Do you believe someone watches over us? Photo taken the town of Roquemaure.
le souvenir (sooveh-neer)
: memory, recollection
Hier soir, nous avons regardé un film en souvenir des attentats du 11 Septembre 2001.
Last night, we watched a film in memory of September 11th, 2001.
The latest edition of Pronounce it Perfectly in French is out. Click here.
A Day in a French Life... by Kristin Espinasse
Seven years ago we came to a fork in the road of our French existence. Jean-Marc was floundering at his job as an uninspired sales rep for an Italian company selling wine bottling machines. As for me, I was holding on tight to the coattails of my writing dream. But a proposition my husband was about to make threatened to put an end to both of our careers:
"Et si on déménage en Californie?" he ventured.
To this day I wonder what our life would have been like, had I not talked Jean-Marc out of the idea of moving to the States and, instead, reminded him about his own dream of wine-making. (Admittedly, the encouragement given was also a way of safeguarding my own nascent vocation--as a chronicler of French life.)
Jean-Marc soon quit looking for jobs in the California wine industry (he'd discovered the town of Healdsburg and was smitten), and happened upon a vineyard for sale in the town of Sainte Cécile-les-Vignes, where we spent the next 5 years of our lives--he picking grapes and making wine--and I chronicling a fast-paced life in the slow-poke countryside. What a ride.
Still no regrets for talking my husband into deepening our French roots, though I do sometimes wonder what life would have been like had we offered our children a chance to grow up in the States. By now one of them would be a senior in some California high school, and the other would be celebrating her upcoming Sweet 16 as a Valley Girl might.
"I know 16 is a special birthday for Americans," Jackie hints, hoping to cash in on a smart phone this year.
"Oh yah, Smartie Pants? Just how do you know so much about American culture?" But I already know the answer to the question--it's all the dubbed T.V. our daughter watches. In any case, the reality in our house is we don't do birthdays like the Kardashians!
Which reminds me, now, what it is about France that pulled me close in that decisive do we stay or do we go moment: it's something about French modesty (apart from necklines and swimwear, of course)... and history. These two things are beautifully represented in a gift my mother-in-law received, at about the same age as Jackie.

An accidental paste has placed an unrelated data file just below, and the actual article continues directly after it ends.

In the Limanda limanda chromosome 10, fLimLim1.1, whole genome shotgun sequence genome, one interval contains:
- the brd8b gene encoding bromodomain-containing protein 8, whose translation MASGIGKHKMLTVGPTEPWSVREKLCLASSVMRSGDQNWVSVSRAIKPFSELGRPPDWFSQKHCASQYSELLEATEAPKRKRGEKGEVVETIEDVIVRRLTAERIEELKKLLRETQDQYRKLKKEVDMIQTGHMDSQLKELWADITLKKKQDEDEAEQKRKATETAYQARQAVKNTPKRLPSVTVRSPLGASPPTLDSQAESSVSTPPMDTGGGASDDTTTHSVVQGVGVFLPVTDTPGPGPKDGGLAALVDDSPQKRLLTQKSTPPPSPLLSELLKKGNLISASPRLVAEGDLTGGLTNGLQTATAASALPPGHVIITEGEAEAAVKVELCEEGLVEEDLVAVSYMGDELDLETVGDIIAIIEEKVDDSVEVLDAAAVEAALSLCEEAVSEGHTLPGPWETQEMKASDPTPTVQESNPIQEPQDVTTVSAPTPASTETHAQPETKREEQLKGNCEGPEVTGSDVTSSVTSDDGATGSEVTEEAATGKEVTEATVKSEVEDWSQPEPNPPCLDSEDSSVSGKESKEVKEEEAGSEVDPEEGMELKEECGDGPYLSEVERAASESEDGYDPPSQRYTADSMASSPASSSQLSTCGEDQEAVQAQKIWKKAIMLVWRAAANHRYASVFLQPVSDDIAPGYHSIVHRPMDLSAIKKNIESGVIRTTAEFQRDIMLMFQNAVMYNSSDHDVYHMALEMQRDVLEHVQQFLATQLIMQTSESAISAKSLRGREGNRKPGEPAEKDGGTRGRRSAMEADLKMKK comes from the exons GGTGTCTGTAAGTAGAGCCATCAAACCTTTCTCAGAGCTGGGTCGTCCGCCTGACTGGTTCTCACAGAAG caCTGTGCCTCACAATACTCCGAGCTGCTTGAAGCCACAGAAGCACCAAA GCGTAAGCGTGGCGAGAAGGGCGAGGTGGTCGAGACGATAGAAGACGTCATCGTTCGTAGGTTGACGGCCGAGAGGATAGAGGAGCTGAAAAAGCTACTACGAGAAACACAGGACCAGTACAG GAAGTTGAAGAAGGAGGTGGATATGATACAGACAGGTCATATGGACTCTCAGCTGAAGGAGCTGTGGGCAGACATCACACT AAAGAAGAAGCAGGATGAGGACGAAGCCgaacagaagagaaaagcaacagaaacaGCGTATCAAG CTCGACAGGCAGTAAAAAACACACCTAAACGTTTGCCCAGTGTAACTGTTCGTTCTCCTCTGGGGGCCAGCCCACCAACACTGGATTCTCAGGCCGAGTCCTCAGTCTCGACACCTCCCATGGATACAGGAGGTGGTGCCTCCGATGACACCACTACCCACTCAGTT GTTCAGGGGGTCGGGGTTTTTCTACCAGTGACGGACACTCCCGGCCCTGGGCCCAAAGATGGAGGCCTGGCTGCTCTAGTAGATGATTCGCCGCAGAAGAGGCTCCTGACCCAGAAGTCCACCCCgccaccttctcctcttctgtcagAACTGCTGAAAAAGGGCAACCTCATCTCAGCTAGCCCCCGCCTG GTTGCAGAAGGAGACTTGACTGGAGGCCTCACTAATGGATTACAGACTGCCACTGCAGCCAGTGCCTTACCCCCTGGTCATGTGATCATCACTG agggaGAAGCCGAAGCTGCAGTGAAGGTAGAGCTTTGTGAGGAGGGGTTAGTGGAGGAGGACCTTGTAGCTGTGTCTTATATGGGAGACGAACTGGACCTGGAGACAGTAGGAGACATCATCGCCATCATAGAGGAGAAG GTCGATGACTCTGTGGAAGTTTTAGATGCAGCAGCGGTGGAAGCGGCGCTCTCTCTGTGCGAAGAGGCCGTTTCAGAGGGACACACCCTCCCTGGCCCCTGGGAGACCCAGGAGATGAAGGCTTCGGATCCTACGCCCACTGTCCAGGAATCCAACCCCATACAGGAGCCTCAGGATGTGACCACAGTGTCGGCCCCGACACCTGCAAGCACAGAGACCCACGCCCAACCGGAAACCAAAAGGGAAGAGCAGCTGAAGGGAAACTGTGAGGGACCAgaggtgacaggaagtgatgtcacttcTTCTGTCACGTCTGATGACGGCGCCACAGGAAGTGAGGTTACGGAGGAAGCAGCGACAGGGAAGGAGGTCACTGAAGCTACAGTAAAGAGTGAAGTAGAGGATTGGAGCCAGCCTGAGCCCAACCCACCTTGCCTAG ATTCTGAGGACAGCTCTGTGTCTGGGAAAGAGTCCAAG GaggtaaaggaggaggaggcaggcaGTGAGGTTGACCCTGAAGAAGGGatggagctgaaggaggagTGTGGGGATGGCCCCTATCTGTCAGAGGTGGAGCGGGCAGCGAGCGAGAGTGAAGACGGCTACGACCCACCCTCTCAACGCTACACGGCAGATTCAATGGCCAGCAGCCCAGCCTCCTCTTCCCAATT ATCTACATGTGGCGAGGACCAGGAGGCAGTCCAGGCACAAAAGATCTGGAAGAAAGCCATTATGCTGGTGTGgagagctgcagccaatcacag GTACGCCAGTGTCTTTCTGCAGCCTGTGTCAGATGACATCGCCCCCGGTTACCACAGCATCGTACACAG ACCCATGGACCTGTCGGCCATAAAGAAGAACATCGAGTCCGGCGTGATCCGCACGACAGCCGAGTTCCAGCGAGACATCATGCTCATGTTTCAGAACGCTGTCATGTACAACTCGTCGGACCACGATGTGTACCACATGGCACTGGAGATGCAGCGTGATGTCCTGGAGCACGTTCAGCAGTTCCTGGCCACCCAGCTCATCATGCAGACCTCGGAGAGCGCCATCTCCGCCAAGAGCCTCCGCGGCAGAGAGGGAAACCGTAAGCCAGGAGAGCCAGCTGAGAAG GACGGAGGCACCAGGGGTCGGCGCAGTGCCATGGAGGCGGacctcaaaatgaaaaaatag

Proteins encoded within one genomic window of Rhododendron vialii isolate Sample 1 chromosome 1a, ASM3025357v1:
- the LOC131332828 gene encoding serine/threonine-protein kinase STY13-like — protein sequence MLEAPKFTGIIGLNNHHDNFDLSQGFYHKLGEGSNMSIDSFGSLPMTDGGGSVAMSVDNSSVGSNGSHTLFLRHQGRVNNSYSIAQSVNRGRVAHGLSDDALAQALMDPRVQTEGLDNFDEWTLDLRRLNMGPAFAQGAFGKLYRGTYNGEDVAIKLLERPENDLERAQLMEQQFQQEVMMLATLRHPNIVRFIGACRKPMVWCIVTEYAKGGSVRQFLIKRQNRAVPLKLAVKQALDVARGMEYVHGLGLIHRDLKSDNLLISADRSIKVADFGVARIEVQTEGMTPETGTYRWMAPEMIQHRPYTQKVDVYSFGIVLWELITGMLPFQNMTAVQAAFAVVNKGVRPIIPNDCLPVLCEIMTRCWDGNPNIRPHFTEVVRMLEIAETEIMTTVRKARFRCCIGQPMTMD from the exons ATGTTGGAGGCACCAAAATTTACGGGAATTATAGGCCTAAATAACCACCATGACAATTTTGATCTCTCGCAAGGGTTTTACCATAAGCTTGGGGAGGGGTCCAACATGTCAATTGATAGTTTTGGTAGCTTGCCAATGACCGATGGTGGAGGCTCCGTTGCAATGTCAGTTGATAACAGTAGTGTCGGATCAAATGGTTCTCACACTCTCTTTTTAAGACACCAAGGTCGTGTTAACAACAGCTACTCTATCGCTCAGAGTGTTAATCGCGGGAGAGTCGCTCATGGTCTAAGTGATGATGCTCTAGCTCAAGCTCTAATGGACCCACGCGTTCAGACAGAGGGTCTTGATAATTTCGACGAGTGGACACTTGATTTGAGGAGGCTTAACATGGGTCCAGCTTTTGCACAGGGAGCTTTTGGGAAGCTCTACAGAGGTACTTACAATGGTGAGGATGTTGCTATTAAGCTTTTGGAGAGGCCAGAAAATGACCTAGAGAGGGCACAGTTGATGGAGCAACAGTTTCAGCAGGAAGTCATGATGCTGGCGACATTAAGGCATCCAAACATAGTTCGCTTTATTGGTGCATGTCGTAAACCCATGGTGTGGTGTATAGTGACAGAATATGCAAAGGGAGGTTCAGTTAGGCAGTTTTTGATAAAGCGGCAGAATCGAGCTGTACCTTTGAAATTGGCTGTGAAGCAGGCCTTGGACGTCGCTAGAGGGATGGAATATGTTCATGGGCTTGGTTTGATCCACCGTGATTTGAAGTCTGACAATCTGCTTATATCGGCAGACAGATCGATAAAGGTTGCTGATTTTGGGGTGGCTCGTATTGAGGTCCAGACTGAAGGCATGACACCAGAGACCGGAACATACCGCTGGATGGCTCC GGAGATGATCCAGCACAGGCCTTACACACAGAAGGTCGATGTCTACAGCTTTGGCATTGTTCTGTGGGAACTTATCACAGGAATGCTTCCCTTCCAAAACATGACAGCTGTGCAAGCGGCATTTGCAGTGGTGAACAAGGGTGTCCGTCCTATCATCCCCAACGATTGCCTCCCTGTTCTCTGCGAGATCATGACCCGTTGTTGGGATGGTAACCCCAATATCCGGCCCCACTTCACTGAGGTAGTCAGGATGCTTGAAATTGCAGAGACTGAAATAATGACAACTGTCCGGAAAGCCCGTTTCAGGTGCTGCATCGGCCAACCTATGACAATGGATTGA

"That year I received an orange." Though my belle-mère remembers it bitterly, the flicker of gratitude is still bright in her eyes. Her father was a prisoner of war, and her mother struggled to make ends meet, hawking linens out of her truck in North Africa. Under the gritty circumstances, it was a privilege to receive a gift at all--and to this day my mother-in-law can't eat a clementine without remembering her family's struggles.
Perhaps that is what draws me to old France: more than modesty, it is remembering. Here is where the word souvenir takes on full meaning. More than a trinket brought home from a tourist trap, a souvenir is a heart-filled remembrance and a timeless honoring. It whisper "We will never forget." On ne vous oubliera jamais.
This week my own country--and people all over the world--are remembering September 11th. Last night, as I watched the film "Vol 93", I remembered the hair-raising telephone call, received twelve years ago....
A Dutch neighbor, who ran a local café in Les Arcs-sur-Argens, rang me. Her voice filled with empathy, she asked, "Have you heard the news?"
* * *
I meant to write about our parallel life, or what things would have been like had we taken the other direction at that proverbial fork in the road. Instead, things ended up here--neither in California or in Ste. Cécile, but here, with this souvenir de 11 Septembre.
Will you join in now, and share: Where were you when you heard the news?
The restaurant is called L'Ecole Buissonnière, and the term faire l'école buissonnière means to play hooky or skip school.
Lace curtains at the green grocer's and cageots, or crates, of produce.
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